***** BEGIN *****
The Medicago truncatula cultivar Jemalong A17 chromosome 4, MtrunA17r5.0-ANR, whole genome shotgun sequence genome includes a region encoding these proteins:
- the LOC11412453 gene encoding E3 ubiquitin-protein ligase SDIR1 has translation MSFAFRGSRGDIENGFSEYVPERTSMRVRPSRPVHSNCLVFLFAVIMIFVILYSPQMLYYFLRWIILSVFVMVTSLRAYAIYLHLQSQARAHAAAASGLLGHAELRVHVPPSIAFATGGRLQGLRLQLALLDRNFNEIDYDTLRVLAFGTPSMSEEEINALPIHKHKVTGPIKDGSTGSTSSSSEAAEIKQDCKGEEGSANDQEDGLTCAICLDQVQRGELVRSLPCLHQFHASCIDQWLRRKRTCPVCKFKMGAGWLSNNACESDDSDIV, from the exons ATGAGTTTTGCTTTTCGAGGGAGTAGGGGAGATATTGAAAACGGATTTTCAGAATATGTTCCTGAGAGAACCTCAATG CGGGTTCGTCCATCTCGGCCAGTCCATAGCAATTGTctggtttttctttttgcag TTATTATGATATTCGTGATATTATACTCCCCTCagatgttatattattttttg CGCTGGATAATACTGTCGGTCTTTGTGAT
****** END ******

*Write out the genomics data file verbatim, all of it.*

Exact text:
The Medicago truncatula cultivar Jemalong A17 chromosome 4, MtrunA17r5.0-ANR, whole genome shotgun sequence genome includes a region encoding these proteins:
- the LOC11412453 gene encoding E3 ubiquitin-protein ligase SDIR1 has translation MSFAFRGSRGDIENGFSEYVPERTSMRVRPSRPVHSNCLVFLFAVIMIFVILYSPQMLYYFLRWIILSVFVMVTSLRAYAIYLHLQSQARAHAAAASGLLGHAELRVHVPPSIAFATGGRLQGLRLQLALLDRNFNEIDYDTLRVLAFGTPSMSEEEINALPIHKHKVTGPIKDGSTGSTSSSSEAAEIKQDCKGEEGSANDQEDGLTCAICLDQVQRGELVRSLPCLHQFHASCIDQWLRRKRTCPVCKFKMGAGWLSNNACESDDSDIV, from the exons ATGAGTTTTGCTTTTCGAGGGAGTAGGGGAGATATTGAAAACGGATTTTCAGAATATGTTCCTGAGAGAACCTCAATG CGGGTTCGTCCATCTCGGCCAGTCCATAGCAATTGTctggtttttctttttgcag TTATTATGATATTCGTGATATTATACTCCCCTCagatgttatattattttttg CGCTGGATAATACTGTCGGTCTTTGTGAT